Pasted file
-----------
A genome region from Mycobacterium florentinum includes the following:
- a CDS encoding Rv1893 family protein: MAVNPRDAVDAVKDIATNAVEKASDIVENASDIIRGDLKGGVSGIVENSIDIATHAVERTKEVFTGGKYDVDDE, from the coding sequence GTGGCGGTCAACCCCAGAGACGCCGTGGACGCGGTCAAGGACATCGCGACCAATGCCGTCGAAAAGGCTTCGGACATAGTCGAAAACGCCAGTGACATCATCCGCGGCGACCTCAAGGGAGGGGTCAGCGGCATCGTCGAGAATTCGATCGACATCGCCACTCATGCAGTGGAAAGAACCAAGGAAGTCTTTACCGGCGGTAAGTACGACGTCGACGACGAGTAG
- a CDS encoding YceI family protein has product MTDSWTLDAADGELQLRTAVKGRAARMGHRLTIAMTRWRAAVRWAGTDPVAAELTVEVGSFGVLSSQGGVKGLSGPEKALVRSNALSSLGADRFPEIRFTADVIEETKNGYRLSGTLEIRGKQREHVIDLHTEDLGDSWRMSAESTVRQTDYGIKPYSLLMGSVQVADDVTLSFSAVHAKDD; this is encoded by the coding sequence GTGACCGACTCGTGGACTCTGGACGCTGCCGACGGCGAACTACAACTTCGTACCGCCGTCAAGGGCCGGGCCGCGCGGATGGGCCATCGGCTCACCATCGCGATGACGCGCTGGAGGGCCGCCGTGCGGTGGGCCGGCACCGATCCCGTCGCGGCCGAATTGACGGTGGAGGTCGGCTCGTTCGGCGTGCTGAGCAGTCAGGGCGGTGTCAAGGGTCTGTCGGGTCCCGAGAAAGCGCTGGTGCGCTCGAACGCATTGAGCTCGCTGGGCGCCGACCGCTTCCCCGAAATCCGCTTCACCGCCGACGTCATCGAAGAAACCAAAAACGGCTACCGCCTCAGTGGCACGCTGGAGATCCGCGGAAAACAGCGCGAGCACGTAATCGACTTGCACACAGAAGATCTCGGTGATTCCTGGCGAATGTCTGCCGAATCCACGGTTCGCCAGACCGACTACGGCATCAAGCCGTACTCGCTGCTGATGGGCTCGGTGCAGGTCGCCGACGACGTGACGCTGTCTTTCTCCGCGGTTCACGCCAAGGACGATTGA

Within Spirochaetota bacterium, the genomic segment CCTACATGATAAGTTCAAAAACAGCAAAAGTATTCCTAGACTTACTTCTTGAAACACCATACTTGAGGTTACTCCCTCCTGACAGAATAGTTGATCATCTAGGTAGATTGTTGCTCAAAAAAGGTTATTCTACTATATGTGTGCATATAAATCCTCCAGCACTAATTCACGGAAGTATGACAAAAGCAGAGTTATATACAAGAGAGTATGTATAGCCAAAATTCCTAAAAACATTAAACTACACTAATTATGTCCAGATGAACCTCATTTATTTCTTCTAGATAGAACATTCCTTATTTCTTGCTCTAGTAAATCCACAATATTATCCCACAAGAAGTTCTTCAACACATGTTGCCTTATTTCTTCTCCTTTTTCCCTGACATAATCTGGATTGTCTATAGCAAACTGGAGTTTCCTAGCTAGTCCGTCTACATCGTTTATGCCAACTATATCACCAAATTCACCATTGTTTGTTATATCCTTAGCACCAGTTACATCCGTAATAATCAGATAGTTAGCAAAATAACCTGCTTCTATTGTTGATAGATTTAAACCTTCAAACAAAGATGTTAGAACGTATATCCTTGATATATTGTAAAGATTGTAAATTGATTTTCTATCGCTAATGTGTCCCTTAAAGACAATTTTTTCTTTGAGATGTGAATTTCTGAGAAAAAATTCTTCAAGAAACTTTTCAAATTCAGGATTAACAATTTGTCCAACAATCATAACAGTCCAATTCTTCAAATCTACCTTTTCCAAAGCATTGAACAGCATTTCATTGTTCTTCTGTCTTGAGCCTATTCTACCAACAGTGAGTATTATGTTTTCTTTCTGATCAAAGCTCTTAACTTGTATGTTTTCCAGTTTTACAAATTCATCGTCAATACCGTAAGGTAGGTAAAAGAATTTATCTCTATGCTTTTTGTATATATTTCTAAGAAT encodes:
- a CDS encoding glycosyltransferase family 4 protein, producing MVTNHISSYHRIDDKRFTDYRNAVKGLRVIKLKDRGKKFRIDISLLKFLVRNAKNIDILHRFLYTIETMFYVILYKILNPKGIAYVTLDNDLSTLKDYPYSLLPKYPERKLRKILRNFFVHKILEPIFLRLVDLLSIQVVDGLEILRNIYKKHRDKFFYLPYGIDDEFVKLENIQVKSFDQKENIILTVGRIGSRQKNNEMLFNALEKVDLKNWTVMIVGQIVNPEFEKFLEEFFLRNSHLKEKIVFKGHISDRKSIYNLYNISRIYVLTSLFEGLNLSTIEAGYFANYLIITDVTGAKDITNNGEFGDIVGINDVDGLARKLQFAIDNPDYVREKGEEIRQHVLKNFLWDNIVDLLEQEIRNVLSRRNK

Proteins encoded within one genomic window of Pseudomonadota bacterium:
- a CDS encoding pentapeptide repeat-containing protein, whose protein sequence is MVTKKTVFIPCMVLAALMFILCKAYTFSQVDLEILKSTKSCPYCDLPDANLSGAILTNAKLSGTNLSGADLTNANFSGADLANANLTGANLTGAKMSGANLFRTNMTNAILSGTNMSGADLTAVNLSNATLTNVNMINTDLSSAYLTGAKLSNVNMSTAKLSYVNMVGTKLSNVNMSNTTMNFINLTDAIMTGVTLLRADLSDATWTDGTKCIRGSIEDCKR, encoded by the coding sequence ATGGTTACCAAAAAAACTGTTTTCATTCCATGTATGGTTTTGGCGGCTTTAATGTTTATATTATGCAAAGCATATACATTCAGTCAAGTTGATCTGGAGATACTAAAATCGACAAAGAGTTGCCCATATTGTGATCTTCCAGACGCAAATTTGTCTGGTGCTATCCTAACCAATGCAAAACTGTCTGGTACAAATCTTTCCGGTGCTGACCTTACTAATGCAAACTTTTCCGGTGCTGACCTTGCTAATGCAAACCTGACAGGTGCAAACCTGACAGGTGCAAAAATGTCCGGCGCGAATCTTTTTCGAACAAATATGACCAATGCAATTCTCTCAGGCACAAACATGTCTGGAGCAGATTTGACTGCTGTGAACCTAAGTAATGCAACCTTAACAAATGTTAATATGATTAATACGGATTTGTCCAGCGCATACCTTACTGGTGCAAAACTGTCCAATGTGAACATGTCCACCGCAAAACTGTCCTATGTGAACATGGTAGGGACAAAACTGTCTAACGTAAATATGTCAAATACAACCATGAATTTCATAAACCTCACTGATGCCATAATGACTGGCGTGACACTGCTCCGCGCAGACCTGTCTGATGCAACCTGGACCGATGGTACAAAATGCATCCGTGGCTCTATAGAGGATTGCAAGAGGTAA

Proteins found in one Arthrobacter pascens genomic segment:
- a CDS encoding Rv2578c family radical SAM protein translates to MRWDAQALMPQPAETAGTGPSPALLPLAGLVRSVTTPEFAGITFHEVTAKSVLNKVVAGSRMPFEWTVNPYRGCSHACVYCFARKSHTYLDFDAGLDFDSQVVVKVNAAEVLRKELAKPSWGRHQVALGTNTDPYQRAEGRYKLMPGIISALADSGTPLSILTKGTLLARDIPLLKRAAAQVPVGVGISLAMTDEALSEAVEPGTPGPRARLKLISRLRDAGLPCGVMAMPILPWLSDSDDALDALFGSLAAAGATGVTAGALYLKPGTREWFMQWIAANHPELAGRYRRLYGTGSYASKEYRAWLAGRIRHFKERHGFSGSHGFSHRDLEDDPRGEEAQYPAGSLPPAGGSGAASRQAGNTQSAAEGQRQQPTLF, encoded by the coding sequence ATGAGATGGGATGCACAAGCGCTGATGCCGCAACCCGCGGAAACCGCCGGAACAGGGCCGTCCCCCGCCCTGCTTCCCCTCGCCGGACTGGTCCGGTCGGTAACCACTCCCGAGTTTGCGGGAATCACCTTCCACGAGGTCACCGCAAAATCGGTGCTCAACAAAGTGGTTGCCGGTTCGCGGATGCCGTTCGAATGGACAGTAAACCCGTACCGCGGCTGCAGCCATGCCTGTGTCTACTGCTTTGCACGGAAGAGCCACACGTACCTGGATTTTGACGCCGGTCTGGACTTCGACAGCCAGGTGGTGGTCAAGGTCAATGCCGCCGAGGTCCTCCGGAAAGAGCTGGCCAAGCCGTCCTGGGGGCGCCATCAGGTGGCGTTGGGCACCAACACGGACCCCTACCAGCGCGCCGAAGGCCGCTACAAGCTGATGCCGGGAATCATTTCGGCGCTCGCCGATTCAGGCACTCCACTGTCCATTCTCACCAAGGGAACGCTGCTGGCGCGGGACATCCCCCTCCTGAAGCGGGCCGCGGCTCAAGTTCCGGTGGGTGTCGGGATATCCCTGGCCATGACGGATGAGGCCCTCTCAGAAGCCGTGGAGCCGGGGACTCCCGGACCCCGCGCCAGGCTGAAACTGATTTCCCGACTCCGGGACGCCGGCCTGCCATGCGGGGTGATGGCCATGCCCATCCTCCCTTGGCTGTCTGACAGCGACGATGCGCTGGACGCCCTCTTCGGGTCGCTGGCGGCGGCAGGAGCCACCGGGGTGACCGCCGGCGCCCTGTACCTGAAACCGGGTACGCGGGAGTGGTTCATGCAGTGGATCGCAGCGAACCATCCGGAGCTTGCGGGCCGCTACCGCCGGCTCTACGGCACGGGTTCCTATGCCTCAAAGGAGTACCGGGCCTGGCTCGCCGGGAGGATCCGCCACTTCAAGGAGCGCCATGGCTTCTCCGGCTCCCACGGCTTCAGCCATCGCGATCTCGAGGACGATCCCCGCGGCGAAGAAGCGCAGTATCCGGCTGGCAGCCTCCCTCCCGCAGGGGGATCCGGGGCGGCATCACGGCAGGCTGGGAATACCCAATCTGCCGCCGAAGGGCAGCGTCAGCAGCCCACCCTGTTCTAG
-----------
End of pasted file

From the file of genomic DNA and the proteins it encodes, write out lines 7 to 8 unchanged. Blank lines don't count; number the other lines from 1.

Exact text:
- a CDS encoding pentapeptide repeat-containing protein, whose protein sequence is MVTKKTVFIPCMVLAALMFILCKAYTFSQVDLEILKSTKSCPYCDLPDANLSGAILTNAKLSGTNLSGADLTNANFSGADLANANLTGANLTGAKMSGANLFRTNMTNAILSGTNMSGADLTAVNLSNATLTNVNMINTDLSSAYLTGAKLSNVNMSTAKLSYVNMVGTKLSNVNMSNTTMNFINLTDAIMTGVTLLRADLSDATWTDGTKCIRGSIEDCKR, encoded by the coding sequence ATGGTTACCAAAAAAACTGTTTTCATTCCATGTATGGTTTTGGCGGCTTTAATGTTTATATTATGCAAAGCATATACATTCAGTCAAGTTGATCTGGAGATACTAAAATCGACAAAGAGTTGCCCATATTGTGATCTTCCAGACGCAAATTTGTCTGGTGCTATCCTAACCAATGCAAAACTGTCTGGTACAAATCTTTCCGGTGCTGACCTTACTAATGCAAACTTTTCCGGTGCTGACCTTGCTAATGCAAACCTGACAGGTGCAAACCTGACAGGTGCAAAAATGTCCGGCGCGAATCTTTTTCGAACAAATATGACCAATGCAATTCTCTCAGGCACAAACATGTCTGGAGCAGATTTGACTGCTGTGAACCTAAGTAATGCAACCTTAACAAATGTTAATATGATTAATACGGATTTGTCCAGCGCATACCTTACTGGTGCAAAACTGTCCAATGTGAACATGTCCACCGCAAAACTGTCCTATGTGAACATGGTAGGGACAAAACTGTCTAACGTAAATATGTCAAATACAACCATGAATTTCATAAACCTCACTGATGCCATAATGACTGGCGTGACACTGCTCCGCGCAGACCTGTCTGATGCAACCTGGACCGATGGTACAAAATGCATCCGTGGCTCTATAGAGGATTGCAAGAGGTAA

Proteins found in one Arthrobacter pascens genomic segment: